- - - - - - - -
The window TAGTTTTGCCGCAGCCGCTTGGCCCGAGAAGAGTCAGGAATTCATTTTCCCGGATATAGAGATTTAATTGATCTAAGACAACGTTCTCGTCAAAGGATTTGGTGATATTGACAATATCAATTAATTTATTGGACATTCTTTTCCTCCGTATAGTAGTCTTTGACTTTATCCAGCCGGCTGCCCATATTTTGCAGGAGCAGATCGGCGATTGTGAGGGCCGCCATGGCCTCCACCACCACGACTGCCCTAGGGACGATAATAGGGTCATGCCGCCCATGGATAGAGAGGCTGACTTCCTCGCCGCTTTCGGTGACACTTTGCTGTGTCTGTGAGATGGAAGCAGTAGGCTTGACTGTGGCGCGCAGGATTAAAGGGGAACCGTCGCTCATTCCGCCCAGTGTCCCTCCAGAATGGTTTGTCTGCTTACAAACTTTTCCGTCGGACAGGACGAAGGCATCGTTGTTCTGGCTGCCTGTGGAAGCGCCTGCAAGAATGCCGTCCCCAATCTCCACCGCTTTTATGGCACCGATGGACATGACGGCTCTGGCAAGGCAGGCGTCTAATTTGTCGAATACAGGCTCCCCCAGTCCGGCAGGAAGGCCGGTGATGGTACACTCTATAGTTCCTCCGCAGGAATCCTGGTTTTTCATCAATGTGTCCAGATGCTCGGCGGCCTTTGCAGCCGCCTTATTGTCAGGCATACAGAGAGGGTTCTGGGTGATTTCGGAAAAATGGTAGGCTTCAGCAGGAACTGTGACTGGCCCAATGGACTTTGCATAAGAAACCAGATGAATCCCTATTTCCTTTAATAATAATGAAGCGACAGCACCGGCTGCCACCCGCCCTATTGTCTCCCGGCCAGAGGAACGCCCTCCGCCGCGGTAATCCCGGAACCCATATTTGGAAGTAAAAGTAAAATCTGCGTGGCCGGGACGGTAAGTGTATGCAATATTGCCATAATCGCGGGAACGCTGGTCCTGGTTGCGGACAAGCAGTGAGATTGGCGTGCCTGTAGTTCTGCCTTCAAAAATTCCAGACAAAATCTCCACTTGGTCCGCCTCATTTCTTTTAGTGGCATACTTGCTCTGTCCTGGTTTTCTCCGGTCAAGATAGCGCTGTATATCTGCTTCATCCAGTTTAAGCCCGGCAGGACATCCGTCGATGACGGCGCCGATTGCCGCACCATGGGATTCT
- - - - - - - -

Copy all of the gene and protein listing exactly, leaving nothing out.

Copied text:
The window TAGTTTTGCCGCAGCCGCTTGGCCCGAGAAGAGTCAGGAATTCATTTTCCCGGATATAGAGATTTAATTGATCTAAGACAACGTTCTCGTCAAAGGATTTGGTGATATTGACAATATCAATTAATTTATTGGACATTCTTTTCCTCCGTATAGTAGTCTTTGACTTTATCCAGCCGGCTGCCCATATTTTGCAGGAGCAGATCGGCGATTGTGAGGGCCGCCATGGCCTCCACCACCACGACTGCCCTAGGGACGATAATAGGGTCATGCCGCCCATGGATAGAGAGGCTGACTTCCTCGCCGCTTTCGGTGACACTTTGCTGTGTCTGTGAGATGGAAGCAGTAGGCTTGACTGTGGCGCGCAGGATTAAAGGGGAACCGTCGCTCATTCCGCCCAGTGTCCCTCCAGAATGGTTTGTCTGCTTACAAACTTTTCCGTCGGACAGGACGAAGGCATCGTTGTTCTGGCTGCCTGTGGAAGCGCCTGCAAGAATGCCGTCCCCAATCTCCACCGCTTTTATGGCACCGATGGACATGACGGCTCTGGCAAGGCAGGCGTCTAATTTGTCGAATACAGGCTCCCCCAGTCCGGCAGGAAGGCCGGTGATGGTACACTCTATAGTTCCTCCGCAGGAATCCTGGTTTTTCATCAATGTGTCCAGATGCTCGGCGGCCTTTGCAGCCGCCTTATTGTCAGGCATACAGAGAGGGTTCTGGGTGATTTCGGAAAAATGGTAGGCTTCAGCAGGAACTGTGACTGGCCCAATGGACTTTGCATAAGAAACCAGATGAATCCCTATTTCCTTTAATAATAATGAAGCGACAGCACCGGCTGCCACCCGCCCTATTGTCTCCCGGCCAGAGGAACGCCCTCCGCCGCGGTAATCCCGGAACCCATATTTGGAAGTAAAAGTAAAATCTGCGTGGCCGGGACGGTAAGTGTATGCAATATTGCCATAATCGCGGGAACGCTGGTCCTGGTTGCGGACAAGCAGTGAGATTGGCGTGCCTGTAGTTCTGCCTTCAAAAATTCCAGACAAAATCTCCACTTGGTCCGCCTCATTTCTTTTAGTGGCATACTTGCTCTGTCCTGGTTTTCTCCGGTCAAGATAGCGCTGTATATCTGCTTCATCCAGTTTAAGCCCGGCAGGACATCCGTCGATGACGGCGCCGATTGCCGCACCATGGGATTCT